Re: Gum on masa, again
Thanks, Rajul for your thoughtful response, but if I have to mount
this paper on something else, I'm just not at all interested in
On Oct 10, 2008, at 10:21 AM, Rajul wrote:
Katherine, I hesitated to chime in because I know that others on
this list have worked successfully with larger sizes than I use (~
8 x 10") and have had good results.
I too have run into the type of crease your "again" email
demonstrates. One of the things I found helps is making sure that
the 3M photomount adhesive covers the support fully before the Masa
is laid on it, smooth side down. I found this surface bound to the
acetate support much better than the rough side. The edges also
need to adhere evenly and firmly because otherwise the Masa can
lift during the washes.
Do not give up at this point, you have spent time and learned from
your efforts. The outcomes can be stunning and although I have
dwindling stocks of traditional papers, I am enthused by what I get
and want to explore Masa thoroughly. I have done anywhere up to 6
gum passes on top of Cyano and have had nothing but encouragement.
I do HCHO-hardened gelatin sizing after the first Cyano coat and do
not re-size despite repeated gum passes.
I hope this helps. Rajul
On 10-Oct-08, at 9:52 AM, Katharine Thayer wrote:
Um, well thanks, but I'm not finding this to be so, that the
paper is so strong it doesn't disintegrate in water if left to
soak, even for a long time, if "disintegrate" is interpreted
broadly enough to include these cracks I get in the backing
(that's the word I was looking for, cracks). I left a plain
piece of the paper to soak overnight, just to see what would
happen, and the same thing: cracks in the fuzzy backing, all
over the paper. You see these cracks from the back (upper surface
as the paper is floating face downward) as dark lines, and they
also show in the face as narrow creases. So it's not that I'm
lifting the edges and causing these tiny creases in the paper,
it's soaking the paper that's causing the problem. Iit's as if
the fuzzy stuff separates slightly in places. So using a screen
to support the paper in the water wouldn't help the problem.
I was hoping to wake up to an answer this morning; I was hoping
for something like "oh, forgot to tell you about that part; you
have to pour Everclear on the paper before you coat it and that
keeps it from happening" or some such. When I did those little
test prints a couple of years ago, I didn't have this problem, but
those papers were smaller, more like 8x10. These papers I'm using
now are half sheets, 15.5" by 21". I've now thrown away about a
dozen half sheets and spent two days at this; I could have bought
three sheets of my usual paper and had half a dozen nice prints by
now. I guess for me this is a lesson in the value of spending
money to save money. It's really fascinating how different
people's experience is with different materials. I was attracted
to this paper by Keith's exclamation on the list "I really love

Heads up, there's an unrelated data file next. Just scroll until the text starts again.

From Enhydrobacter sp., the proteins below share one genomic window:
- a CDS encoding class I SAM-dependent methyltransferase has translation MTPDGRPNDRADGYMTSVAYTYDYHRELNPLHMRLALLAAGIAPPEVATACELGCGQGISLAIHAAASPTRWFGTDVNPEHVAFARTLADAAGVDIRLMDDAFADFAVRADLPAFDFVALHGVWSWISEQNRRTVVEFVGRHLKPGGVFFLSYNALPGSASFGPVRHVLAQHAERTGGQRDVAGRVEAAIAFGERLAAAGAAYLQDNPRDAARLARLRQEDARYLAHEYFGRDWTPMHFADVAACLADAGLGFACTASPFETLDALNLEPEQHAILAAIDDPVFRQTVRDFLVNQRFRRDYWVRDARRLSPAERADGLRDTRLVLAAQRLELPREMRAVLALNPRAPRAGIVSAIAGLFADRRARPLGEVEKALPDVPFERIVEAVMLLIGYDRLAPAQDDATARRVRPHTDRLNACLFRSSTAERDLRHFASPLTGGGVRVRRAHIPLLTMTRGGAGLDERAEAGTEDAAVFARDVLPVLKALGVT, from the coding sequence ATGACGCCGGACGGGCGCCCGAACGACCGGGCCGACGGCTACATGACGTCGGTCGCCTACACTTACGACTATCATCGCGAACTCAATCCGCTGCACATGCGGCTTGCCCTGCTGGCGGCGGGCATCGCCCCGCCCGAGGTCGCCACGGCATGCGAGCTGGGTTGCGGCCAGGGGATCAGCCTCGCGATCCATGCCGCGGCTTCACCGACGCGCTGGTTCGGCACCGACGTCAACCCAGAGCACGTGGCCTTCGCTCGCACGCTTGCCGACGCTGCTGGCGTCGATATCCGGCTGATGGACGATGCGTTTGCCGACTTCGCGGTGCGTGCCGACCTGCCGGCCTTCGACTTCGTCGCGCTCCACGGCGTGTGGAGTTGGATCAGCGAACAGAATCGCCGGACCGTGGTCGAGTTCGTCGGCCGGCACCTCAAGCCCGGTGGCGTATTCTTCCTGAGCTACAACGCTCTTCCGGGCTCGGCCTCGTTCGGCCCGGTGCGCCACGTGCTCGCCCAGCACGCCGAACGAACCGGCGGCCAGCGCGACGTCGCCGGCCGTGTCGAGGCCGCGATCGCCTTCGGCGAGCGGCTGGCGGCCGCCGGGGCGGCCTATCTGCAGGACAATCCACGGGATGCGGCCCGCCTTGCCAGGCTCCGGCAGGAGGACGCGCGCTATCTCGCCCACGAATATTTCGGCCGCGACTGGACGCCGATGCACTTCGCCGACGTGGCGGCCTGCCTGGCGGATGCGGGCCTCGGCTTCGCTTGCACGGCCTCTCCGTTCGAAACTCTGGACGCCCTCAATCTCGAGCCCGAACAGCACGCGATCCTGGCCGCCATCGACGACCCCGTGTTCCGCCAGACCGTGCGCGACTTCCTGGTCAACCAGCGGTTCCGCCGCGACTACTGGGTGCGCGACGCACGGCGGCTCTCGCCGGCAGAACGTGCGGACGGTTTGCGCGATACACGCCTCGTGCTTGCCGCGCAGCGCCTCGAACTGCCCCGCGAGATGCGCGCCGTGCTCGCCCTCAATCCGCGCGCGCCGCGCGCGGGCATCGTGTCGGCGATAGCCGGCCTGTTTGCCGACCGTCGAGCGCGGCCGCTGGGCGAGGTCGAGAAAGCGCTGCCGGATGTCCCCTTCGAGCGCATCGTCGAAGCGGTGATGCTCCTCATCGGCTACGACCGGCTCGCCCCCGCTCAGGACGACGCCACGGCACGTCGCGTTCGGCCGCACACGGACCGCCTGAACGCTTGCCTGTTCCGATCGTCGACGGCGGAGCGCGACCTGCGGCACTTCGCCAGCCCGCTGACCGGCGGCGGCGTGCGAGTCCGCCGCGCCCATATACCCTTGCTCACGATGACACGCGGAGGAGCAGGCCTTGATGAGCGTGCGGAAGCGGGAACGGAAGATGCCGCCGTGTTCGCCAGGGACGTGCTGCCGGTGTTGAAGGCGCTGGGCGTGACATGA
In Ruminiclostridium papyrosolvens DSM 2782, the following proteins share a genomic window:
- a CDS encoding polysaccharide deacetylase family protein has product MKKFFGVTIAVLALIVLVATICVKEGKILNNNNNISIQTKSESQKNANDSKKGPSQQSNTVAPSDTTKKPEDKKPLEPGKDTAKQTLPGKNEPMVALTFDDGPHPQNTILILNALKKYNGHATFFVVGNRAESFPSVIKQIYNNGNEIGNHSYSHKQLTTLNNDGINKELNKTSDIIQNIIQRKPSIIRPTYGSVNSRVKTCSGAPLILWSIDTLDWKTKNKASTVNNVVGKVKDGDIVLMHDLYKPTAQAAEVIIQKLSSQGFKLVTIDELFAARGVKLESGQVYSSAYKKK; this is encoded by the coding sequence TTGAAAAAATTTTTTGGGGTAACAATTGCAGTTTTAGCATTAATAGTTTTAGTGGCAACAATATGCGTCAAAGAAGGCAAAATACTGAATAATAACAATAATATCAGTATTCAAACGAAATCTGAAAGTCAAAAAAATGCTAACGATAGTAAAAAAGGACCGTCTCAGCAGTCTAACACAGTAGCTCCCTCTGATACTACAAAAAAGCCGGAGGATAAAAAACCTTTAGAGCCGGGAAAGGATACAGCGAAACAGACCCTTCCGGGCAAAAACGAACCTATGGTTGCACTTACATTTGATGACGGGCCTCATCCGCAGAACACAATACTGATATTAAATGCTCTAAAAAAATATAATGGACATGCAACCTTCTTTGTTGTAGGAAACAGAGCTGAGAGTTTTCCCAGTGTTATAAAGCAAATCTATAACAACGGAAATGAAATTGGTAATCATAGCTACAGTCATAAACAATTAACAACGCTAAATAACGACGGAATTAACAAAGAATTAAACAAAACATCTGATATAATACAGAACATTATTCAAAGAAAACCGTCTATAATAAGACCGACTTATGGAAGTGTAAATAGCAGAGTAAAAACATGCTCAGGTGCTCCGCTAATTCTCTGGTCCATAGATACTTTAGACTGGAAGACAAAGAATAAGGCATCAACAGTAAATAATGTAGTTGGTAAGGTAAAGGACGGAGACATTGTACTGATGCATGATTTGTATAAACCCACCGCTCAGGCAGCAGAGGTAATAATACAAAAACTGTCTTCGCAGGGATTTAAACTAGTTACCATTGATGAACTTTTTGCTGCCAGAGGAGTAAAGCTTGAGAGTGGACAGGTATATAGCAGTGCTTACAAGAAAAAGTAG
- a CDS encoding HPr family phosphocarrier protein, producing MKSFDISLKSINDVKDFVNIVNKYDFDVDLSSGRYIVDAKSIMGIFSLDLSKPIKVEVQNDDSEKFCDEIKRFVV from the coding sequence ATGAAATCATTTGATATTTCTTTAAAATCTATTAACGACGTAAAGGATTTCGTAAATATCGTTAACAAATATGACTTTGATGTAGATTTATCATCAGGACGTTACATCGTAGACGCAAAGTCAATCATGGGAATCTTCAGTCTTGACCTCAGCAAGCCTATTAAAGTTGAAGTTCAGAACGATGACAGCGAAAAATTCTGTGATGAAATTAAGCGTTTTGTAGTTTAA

this paper!" and by his prints, and by Rajul's and others' prints
on masa, but now I can say without reservation, "I truly despise
this paper." Now I know how people feel when they try something
I've enthused about and they don't find it as wonderful as I do.
I've always prided myself on being able to print gum on just about
any paper there is. I've printed on many Japanese papers
including silk tissue (now there's a paper that truly has wet
strength!) on typing paper, on cardstock, inkjet paper, Bristol
board, mat board, on all kinds of printing and watercolor papers,
but I think this one has got me beat.
On Oct 9, 2008, at 11:48 PM, Loris Medici wrote:
I don't think there are that much different batches of the same
circulate (as you describe in your previous message), because I
two packs of this with almost one year between the orders and it
different at all.
This paper is very strong in water (= won't disintegrate) even if
it soaking for more than 24 hours. I know that because I've made
tissue on such soaked paper and there wasn't a slightest hint of
I didn't printed large (bigger than 9x12") on Masa and not many
never had that type of creasing in the stage of development too.
I had wrinkles instead (especially while using hair dryer between
to work quickly).
I guess Keith would be more helpful in solving your problem with
10 Ekim 2008, Cuma, 8:17 am tarihinde, Katharine Thayer yazmış:
On Oct 9, 2008, at 8:35 PM, Katharine Thayer wrote:
the thing that ruins prints for me is that when the paper gets
through, it becomes very fragile; any disturbance of the paper
(gently picking up an edge to look at how it's developing, etc)
opens a crease, almost a tear, that tends to run diagonally
the print but can go in any direction, and there can be more than
one of them.
In case anyone's having trouble picturing this:
this isn't the whole print, just as much of it as would fit on the